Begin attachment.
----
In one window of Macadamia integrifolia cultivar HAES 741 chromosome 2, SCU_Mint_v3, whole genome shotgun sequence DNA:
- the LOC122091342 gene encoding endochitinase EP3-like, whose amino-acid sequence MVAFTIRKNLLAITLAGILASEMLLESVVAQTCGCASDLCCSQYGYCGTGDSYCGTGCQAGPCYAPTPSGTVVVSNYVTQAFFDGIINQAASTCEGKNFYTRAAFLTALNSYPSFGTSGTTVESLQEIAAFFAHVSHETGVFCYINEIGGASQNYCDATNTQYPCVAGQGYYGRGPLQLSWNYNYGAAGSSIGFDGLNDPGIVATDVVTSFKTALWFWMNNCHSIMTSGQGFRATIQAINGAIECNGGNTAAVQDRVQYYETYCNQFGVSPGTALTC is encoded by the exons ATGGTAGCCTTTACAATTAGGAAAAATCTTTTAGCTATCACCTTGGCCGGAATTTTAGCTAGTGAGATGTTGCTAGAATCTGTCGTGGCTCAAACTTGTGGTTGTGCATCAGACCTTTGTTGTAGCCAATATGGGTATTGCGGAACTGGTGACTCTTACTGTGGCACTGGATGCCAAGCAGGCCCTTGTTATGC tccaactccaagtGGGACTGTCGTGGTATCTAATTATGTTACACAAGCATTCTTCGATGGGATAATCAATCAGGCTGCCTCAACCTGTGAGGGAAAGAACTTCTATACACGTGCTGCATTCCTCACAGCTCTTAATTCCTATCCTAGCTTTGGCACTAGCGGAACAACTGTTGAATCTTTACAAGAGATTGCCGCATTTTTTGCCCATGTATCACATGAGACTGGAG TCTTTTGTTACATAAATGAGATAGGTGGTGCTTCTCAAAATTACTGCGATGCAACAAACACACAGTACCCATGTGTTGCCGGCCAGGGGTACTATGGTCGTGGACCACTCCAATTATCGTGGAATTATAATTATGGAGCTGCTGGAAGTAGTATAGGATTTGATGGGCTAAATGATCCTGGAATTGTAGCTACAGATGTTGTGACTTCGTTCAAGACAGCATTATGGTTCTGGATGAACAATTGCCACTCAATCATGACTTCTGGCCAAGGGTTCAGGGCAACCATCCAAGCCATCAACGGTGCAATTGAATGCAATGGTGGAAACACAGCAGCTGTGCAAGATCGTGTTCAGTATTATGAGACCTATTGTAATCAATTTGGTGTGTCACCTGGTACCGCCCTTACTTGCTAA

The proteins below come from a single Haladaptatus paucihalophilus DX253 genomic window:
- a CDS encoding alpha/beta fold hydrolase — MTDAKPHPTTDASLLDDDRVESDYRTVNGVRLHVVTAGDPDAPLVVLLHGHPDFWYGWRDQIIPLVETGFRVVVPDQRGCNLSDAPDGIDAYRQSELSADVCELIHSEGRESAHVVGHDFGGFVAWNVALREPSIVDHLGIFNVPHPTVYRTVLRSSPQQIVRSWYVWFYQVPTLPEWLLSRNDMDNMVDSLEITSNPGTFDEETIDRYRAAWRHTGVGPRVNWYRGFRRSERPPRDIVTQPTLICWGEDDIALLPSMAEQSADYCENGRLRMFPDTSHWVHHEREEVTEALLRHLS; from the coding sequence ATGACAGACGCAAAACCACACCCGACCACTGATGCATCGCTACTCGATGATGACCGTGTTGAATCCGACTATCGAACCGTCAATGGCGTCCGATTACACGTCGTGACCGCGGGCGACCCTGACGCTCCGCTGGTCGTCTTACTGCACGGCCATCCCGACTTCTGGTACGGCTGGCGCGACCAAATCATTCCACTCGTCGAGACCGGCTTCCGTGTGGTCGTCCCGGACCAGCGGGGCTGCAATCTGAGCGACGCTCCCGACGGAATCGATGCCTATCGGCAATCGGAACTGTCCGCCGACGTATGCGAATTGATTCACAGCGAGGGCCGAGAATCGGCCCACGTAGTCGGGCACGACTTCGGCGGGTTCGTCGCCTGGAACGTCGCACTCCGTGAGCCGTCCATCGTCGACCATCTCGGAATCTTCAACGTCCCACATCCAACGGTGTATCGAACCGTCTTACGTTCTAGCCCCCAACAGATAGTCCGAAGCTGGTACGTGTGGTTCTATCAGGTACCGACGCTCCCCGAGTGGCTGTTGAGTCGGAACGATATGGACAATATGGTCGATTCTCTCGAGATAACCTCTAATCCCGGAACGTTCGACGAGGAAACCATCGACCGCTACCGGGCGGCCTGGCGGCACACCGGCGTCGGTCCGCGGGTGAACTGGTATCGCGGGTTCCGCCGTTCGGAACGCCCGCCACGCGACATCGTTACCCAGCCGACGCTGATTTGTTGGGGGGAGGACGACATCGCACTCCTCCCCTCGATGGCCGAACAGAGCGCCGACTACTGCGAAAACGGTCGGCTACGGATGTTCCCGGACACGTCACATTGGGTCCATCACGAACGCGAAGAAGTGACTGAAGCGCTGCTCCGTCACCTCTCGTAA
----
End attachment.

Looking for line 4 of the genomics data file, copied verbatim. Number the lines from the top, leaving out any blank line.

- a CDS encoding alpha/beta fold hydrolase — MTDAKPHPTTDASLLDDDRVESDYRTVNGVRLHVVTAGDPDAPLVVLLHGHPDFWYGWRDQIIPLVETGFRVVVPDQRGCNLSDAPDGIDAYRQSELSADVCELIHSEGRESAHVVGHDFGGFVAWNVALREPSIVDHLGIFNVPHPTVYRTVLRSSPQQIVRSWYVWFYQVPTLPEWLLSRNDMDNMVDSLEITSNPGTFDEETIDRYRAAWRHTGVGPRVNWYRGFRRSERPPRDIVTQPTLICWGEDDIALLPSMAEQSADYCENGRLRMFPDTSHWVHHEREEVTEALLRHLS; from the coding sequence ATGACAGACGCAAAACCACACCCGACCACTGATGCATCGCTACTCGATGATGACCGTGTTGAATCCGACTATCGAACCGTCAATGGCGTCCGATTACACGTCGTGACCGCGGGCGACCCTGACGCTCCGCTGGTCGTCTTACTGCACGGCCATCCCGACTTCTGGTACGGCTGGCGCGACCAAATCATTCCACTCGTCGAGACCGGCTTCCGTGTGGTCGTCCCGGACCAGCGGGGCTGCAATCTGAGCGACGCTCCCGACGGAATCGATGCCTATCGGCAATCGGAACTGTCCGCCGACGTATGCGAATTGATTCACAGCGAGGGCCGAGAATCGGCCCACGTAGTCGGGCACGACTTCGGCGGGTTCGTCGCCTGGAACGTCGCACTCCGTGAGCCGTCCATCGTCGACCATCTCGGAATCTTCAACGTCCCACATCCAACGGTGTATCGAACCGTCTTACGTTCTAGCCCCCAACAGATAGTCCGAAGCTGGTACGTGTGGTTCTATCAGGTACCGACGCTCCCCGAGTGGCTGTTGAGTCGGAACGATATGGACAATATGGTCGATTCTCTCGAGATAACCTCTAATCCCGGAACGTTCGACGAGGAAACCATCGACCGCTACCGGGCGGCCTGGCGGCACACCGGCGTCGGTCCGCGGGTGAACTGGTATCGCGGGTTCCGCCGTTCGGAACGCCCGCCACGCGACATCGTTACCCAGCCGACGCTGATTTGTTGGGGGGAGGACGACATCGCACTCCTCCCCTCGATGGCCGAACAGAGCGCCGACTACTGCGAAAACGGTCGGCTACGGATGTTCCCGGACACGTCACATTGGGTCCATCACGAACGCGAAGAAGTGACTGAAGCGCTGCTCCGTCACCTCTCGTAA